ILNews

Court to award $290,000 for abuse programs

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The Indiana Court Improvement Program has announced it will be giving away up to $290,000 in grants to programs that help families and children involved in cases of neglect or abuse. The grants are funded by the U.S. Department of Health and Human Services’ Administration for Children & Families. Applications are due July 1.

“This is an excellent opportunity for Juvenile Courts and other child welfare stakeholders to apply for funding for innovative programs to help abused and neglected children in their counties,” Angela Reid-Brown, administrator of the Court Improvement Program, said in a statement.

Individual grant awards are usually no larger than $25,000 to $35,000 and are intended to support program needs from Oct. 1, 2010, to Sept. 30, 2011. All grant funds must be used by Nov. 15, 2011.

There is also a match requirement. These grants from the Court Improvement Program can constitute up to 75 percent of the total cost of the project. The additional 25 percent or more of program budgets – from in cash or in-kind sources – must be from non-federal resources.

The following types of programs are eligible to receive the recently announced grants:

- CHINS and TPR mediation and facilitation programs

- CHINS mental health programs

- CHINS drug court programs

- CHINS and TPR training programs

- CHINS and TPR-related educational brochures, guides, and pamphlets

- Videoconferencing equipment for CHINS and TPR cases

- Court recording technology for CHINS and TPR cases

- Adopting and implementing court performance measures for CHINS and TPR cases

- Other projects that will further the goals of the Court Improvement Program.

The Indiana Supreme Court and members of the Court Improvement Program’s executive committee oversee how grants are distributed. The Division of State Court Administration serves as the fiscal administrator of the federal grants and the Indiana Judicial Center administers the program.

For these grants, a team will review applications and make their recommendations to the Court Improvement Program’s executive committee, which makes the final decision.

The executive committee will be looking for how realistic and measurable the applicants’ goals are, whether there is overlap between proposed programs and existing programs funded by Court Improvement Program grants, and other qualifications outlined in the application.

Applications sent via e-mail are due to Reid-Brown, arbrown@courts.state.in.us, by 4 p.m. (EDT) July 1. An original signed application should also be mailed to the Indiana Judicial Center, Attention: Angela Reid-Brown, 30 S. Meridian St., Suite 900, Indianapolis, IN 46204.

For more information about the Court Improvement Program or for help in filling out the application, contact Reid-Brown at (317) 232-1313 or via e-mail.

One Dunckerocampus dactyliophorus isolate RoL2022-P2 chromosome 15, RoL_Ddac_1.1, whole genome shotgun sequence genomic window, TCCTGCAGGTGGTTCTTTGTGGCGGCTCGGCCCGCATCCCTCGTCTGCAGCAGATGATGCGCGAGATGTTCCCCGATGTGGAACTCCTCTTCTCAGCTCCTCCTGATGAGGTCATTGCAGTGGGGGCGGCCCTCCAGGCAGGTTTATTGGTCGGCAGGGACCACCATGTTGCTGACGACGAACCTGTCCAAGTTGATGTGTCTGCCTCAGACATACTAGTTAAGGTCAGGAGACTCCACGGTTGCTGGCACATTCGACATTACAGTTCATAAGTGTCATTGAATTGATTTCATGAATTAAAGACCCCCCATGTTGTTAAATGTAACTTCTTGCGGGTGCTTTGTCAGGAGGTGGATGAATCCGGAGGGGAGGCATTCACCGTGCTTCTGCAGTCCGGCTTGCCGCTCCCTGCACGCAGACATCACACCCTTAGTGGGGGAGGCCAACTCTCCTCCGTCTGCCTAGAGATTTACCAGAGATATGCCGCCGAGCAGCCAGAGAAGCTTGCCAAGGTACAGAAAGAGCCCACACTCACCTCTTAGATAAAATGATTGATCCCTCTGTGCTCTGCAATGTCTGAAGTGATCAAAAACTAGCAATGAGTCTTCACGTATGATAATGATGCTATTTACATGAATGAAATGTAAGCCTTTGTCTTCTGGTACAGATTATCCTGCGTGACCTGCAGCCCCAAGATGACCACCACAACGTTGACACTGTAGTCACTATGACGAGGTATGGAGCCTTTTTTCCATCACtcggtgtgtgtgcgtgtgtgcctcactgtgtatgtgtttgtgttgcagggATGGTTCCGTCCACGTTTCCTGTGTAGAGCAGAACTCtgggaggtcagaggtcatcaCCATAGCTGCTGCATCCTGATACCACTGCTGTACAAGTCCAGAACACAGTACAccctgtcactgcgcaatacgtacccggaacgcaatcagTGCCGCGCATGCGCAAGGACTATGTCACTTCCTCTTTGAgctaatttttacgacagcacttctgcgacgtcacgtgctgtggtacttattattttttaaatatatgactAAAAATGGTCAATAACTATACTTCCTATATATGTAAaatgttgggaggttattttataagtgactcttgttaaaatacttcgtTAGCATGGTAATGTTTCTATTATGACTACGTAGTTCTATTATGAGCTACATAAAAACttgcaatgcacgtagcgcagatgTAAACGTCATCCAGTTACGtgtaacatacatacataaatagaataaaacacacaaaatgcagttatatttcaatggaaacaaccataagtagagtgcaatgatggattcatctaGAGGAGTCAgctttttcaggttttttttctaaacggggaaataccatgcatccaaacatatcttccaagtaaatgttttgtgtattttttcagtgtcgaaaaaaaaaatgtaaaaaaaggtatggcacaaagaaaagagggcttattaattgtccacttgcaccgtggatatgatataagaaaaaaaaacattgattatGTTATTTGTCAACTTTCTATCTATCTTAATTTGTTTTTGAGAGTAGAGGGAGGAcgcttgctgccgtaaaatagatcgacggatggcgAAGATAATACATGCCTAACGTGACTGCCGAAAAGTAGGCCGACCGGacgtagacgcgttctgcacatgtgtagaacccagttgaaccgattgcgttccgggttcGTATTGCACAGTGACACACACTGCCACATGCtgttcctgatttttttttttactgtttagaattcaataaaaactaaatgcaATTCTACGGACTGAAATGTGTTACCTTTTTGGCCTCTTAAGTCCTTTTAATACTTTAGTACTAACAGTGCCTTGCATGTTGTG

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  1. The practitioners and judges who hail E-filing as the Saviour of the West need to contain their respective excitements. E-filing is federal court requires the practitioner to cram his motion practice into pigeonholes created by IT people. Compound motions or those seeking alternative relief are effectively barred, unless the practitioner wants to receive a tart note from some functionary admonishing about the "problem". E-filing is just another method by which courts and judges transfer their burden to practitioners, who are the really the only powerless components of the system. Of COURSE it is easier for the court to require all of its imput to conform to certain formats, but this imposition does NOT improve the quality of the practice of law and does NOT improve the ability of the practitioner to advocate for his client or to fashion pleadings that exactly conform to his client's best interests. And we should be very wary of the disingenuous pablum about the costs. The courts will find a way to stick it to the practitioner. Lake County is a VERY good example of this rapaciousness. Any one who does not believe this is invited to review the various special fees that system imposes upon practitioners- as practitioners- and upon each case ON TOP of the court costs normal in every case manually filed. Jurisprudence according to Aldous Huxley.

  2. Any attorneys who practice in federal court should be able to say the same as I can ... efiling is great. I have been doing it in fed court since it started way back. Pacer has its drawbacks, but the ability to hit an e-docket and pull up anything and everything onscreen is a huge plus for a litigator, eps the sole practitioner, who lacks a filing clerk and the paralegal support of large firms. Were I an Indiana attorney I would welcome this great step forward.

  3. Can we get full disclosure on lobbyist's payments to legislatures such as Mr Buck? AS long as there are idiots that are disrespectful of neighbors and intent on shooting fireworks every night, some kind of regulations are needed.

  4. I am the mother of the child in this case. My silence on the matter was due to the fact that I filed, both in Illinois and Indiana, child support cases. I even filed supporting documentation with the Indiana family law court. Not sure whether this information was provided to the court of appeals or not. Wish the case was done before moving to Indiana, because no matter what, there is NO WAY the state of Illinois would have allowed an appeal on a child support case!

  5. "No one is safe when the Legislature is in session."

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